500ml beef broth
500ml almond milk
A few saffron strands

Put the rice and broth in a deep saucepan and heat gently. Stir well and bring to the boil. Simmer and stir often so the rice doesn’t stick to the bottom of the pan.
When the liquid is almost completely absorbed, after about 15 minutes, add the almond milk and saffron. Stir well, then simmer gently for 20-30 minutes, stirring every now and then until all the liquid is absorbed and the rice is cooked and thick. Spoon the cooked rice pudding into a serving dish. 

You can keep tabs on Ysewijn, AKA  Miss Foodwise here.

14 June 2016

Woodward & Lothrop Cook Book

Last week when I was sick, I was reading a lot of stuff on the web.  The problem with reading stuff on the web is the links.  One site leads you to another and that one leads you somewhere else. Three days later when you are thinking about something you read, it is hard to remember where exactly you read it.

I read about someone making a recipe from the Woodward & Lothrop Cook Book.  I went and pulled out my Woodies cookbook and started reading up on it.  Then I decided to write about it, but I wanted to give a shout out to the person who sent me looking more deeply at the cookbook.  So, I searched and luckily, the post I read was recent, and it didn't take long before it popped up.  It was in the pie blog Nothing in the House. One of the founders is Emily Hilliard a folklorist and writer who lives just down the road(about 2 hours) from me in Charleston, WV. So here is your SHOUT OUT.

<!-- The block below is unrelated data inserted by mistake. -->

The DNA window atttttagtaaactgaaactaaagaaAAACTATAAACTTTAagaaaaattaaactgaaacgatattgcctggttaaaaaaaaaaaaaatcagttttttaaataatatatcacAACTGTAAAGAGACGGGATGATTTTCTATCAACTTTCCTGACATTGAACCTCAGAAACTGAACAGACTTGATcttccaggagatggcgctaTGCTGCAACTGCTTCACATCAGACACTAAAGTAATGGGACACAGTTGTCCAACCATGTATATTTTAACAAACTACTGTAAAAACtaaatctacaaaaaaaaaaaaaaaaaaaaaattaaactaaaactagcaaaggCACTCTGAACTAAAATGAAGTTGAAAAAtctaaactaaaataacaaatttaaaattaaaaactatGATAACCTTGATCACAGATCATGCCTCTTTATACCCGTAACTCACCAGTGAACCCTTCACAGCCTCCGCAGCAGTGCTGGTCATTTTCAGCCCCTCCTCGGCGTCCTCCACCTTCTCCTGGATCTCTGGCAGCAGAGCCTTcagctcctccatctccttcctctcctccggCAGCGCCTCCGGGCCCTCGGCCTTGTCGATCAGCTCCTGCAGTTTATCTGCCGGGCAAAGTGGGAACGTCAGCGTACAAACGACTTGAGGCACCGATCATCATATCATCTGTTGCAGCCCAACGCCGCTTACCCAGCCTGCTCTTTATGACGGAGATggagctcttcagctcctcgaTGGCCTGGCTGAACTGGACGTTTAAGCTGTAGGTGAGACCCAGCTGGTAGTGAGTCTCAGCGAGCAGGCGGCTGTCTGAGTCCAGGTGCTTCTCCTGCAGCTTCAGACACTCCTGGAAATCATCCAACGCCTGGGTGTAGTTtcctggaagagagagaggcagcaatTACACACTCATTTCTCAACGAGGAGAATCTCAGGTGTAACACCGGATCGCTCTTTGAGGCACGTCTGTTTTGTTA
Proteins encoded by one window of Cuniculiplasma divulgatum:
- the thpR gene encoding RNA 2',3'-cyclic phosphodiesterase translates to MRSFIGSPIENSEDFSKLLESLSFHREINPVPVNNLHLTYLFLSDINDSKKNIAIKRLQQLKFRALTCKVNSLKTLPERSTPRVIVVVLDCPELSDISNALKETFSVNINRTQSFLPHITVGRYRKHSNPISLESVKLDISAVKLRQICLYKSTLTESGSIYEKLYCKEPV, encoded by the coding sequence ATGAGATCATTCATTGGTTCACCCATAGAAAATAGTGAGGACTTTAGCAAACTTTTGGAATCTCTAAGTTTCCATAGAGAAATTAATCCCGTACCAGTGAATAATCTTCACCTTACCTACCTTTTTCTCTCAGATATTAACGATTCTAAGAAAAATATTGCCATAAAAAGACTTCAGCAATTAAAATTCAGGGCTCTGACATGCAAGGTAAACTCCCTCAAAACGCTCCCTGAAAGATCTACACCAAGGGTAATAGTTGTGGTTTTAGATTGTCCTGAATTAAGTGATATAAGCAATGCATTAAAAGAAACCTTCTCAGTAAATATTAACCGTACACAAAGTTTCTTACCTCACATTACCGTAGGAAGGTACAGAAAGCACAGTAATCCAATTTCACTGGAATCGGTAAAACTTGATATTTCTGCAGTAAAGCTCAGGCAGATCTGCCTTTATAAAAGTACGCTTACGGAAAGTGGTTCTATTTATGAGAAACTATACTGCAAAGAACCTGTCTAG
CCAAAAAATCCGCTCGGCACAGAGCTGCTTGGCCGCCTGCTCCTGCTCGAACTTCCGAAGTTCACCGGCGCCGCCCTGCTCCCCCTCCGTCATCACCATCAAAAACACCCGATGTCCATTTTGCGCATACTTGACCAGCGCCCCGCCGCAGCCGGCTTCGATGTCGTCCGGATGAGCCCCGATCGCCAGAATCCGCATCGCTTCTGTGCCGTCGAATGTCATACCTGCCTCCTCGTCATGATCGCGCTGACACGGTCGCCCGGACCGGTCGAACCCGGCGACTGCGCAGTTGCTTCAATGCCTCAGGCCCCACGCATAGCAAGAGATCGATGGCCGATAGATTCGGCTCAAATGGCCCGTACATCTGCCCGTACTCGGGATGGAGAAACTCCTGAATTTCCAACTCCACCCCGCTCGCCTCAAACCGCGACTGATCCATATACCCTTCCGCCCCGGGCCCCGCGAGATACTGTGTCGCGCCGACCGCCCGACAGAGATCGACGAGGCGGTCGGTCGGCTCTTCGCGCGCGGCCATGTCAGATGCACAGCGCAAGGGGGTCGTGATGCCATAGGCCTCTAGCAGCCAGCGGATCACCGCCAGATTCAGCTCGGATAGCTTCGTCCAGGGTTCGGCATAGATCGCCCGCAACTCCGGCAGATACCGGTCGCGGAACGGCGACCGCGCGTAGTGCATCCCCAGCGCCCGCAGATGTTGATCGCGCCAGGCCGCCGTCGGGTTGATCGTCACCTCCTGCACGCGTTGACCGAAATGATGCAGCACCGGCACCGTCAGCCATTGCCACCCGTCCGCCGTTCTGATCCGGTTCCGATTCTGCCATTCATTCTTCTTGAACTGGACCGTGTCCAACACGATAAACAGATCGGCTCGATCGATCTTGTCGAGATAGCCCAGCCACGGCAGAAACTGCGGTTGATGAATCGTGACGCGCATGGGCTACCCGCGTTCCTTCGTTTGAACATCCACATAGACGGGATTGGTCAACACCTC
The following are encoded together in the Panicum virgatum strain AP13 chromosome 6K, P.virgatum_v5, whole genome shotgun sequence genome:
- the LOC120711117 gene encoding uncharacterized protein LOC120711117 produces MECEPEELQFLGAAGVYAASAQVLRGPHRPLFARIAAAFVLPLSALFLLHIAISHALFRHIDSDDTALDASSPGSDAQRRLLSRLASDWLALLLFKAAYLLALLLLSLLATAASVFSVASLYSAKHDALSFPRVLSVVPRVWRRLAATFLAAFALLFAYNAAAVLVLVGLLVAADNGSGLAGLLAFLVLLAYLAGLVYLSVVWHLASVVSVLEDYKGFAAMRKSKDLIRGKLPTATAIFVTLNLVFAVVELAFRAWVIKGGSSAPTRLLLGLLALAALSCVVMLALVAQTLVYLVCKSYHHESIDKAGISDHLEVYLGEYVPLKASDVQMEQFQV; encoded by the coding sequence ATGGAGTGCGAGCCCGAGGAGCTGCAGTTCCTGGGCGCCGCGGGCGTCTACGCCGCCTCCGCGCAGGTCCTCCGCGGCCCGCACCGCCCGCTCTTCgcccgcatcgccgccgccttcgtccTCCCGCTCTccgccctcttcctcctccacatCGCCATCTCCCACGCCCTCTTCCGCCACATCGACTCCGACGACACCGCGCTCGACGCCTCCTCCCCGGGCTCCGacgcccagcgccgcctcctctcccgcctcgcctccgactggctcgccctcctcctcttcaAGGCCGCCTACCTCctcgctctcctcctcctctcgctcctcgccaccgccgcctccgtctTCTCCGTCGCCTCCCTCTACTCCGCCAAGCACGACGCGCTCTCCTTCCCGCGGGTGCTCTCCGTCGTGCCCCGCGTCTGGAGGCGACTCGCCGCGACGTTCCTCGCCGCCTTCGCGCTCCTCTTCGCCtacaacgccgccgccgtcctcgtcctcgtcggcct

Woodward & Lothrop was THE place to shop in D.C.   It was like a shopping mall in the middle of a city.  There were clothes, shoes, and bridal wear.  There was china, glassware, cooking equipment, and dining sets.  There were toys, food, cameras, art, and candy.  If you needed it, Woodies had it.

Woodward & Lothrop Cook Book was written by Mabel Claire. The subtitle of the cookbook reads: For the Busy Woman including a Complete Guide to Kitchen Management. The cookbook was published in 1932.  What is wonderful about this book is its marketing.  As I said before, if you needed it -- it was at Woodies.  That is, if you needed it in Washington, D.C.